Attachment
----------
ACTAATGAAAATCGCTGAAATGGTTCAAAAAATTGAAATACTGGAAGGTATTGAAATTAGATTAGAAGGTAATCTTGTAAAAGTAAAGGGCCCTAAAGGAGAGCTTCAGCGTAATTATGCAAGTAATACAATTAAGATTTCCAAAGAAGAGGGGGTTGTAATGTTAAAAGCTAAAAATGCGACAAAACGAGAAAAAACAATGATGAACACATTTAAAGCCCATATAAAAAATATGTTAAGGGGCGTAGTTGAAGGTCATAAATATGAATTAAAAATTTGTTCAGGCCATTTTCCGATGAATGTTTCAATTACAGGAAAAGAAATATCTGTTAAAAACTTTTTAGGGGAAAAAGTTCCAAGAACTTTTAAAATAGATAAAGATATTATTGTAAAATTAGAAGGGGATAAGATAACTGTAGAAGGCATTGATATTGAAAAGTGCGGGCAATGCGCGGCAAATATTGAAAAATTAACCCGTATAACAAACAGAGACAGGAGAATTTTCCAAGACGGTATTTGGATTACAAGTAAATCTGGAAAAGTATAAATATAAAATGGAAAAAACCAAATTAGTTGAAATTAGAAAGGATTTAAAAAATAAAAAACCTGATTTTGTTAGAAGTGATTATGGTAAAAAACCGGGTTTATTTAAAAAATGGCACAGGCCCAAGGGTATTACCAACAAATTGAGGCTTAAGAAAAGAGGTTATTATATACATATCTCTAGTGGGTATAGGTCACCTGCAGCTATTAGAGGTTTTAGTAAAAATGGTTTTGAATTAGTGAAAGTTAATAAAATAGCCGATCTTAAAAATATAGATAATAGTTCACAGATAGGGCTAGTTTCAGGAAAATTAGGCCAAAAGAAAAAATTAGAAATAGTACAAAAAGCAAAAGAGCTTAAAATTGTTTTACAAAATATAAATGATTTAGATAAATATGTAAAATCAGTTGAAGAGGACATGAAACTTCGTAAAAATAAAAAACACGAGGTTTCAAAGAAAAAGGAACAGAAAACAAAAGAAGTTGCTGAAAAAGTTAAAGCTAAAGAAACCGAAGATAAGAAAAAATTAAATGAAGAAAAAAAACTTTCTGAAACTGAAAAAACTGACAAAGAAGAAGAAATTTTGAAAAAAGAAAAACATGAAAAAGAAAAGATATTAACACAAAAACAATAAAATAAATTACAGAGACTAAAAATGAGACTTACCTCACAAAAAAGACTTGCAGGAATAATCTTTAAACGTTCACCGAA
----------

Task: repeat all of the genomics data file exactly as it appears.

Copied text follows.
ACTAATGAAAATCGCTGAAATGGTTCAAAAAATTGAAATACTGGAAGGTATTGAAATTAGATTAGAAGGTAATCTTGTAAAAGTAAAGGGCCCTAAAGGAGAGCTTCAGCGTAATTATGCAAGTAATACAATTAAGATTTCCAAAGAAGAGGGGGTTGTAATGTTAAAAGCTAAAAATGCGACAAAACGAGAAAAAACAATGATGAACACATTTAAAGCCCATATAAAAAATATGTTAAGGGGCGTAGTTGAAGGTCATAAATATGAATTAAAAATTTGTTCAGGCCATTTTCCGATGAATGTTTCAATTACAGGAAAAGAAATATCTGTTAAAAACTTTTTAGGGGAAAAAGTTCCAAGAACTTTTAAAATAGATAAAGATATTATTGTAAAATTAGAAGGGGATAAGATAACTGTAGAAGGCATTGATATTGAAAAGTGCGGGCAATGCGCGGCAAATATTGAAAAATTAACCCGTATAACAAACAGAGACAGGAGAATTTTCCAAGACGGTATTTGGATTACAAGTAAATCTGGAAAAGTATAAATATAAAATGGAAAAAACCAAATTAGTTGAAATTAGAAAGGATTTAAAAAATAAAAAACCTGATTTTGTTAGAAGTGATTATGGTAAAAAACCGGGTTTATTTAAAAAATGGCACAGGCCCAAGGGTATTACCAACAAATTGAGGCTTAAGAAAAGAGGTTATTATATACATATCTCTAGTGGGTATAGGTCACCTGCAGCTATTAGAGGTTTTAGTAAAAATGGTTTTGAATTAGTGAAAGTTAATAAAATAGCCGATCTTAAAAATATAGATAATAGTTCACAGATAGGGCTAGTTTCAGGAAAATTAGGCCAAAAGAAAAAATTAGAAATAGTACAAAAAGCAAAAGAGCTTAAAATTGTTTTACAAAATATAAATGATTTAGATAAATATGTAAAATCAGTTGAAGAGGACATGAAACTTCGTAAAAATAAAAAACACGAGGTTTCAAAGAAAAAGGAACAGAAAACAAAAGAAGTTGCTGAAAAAGTTAAAGCTAAAGAAACCGAAGATAAGAAAAAATTAAATGAAGAAAAAAAACTTTCTGAAACTGAAAAAACTGACAAAGAAGAAGAAATTTTGAAAAAAGAAAAACATGAAAAAGAAAAGATATTAACACAAAAACAATAAAATAAATTACAGAGACTAAAAATGAGACTTACCTCACAAAAAAGACTTGCAGGAATAATCTTTAAACGTTCACCGAA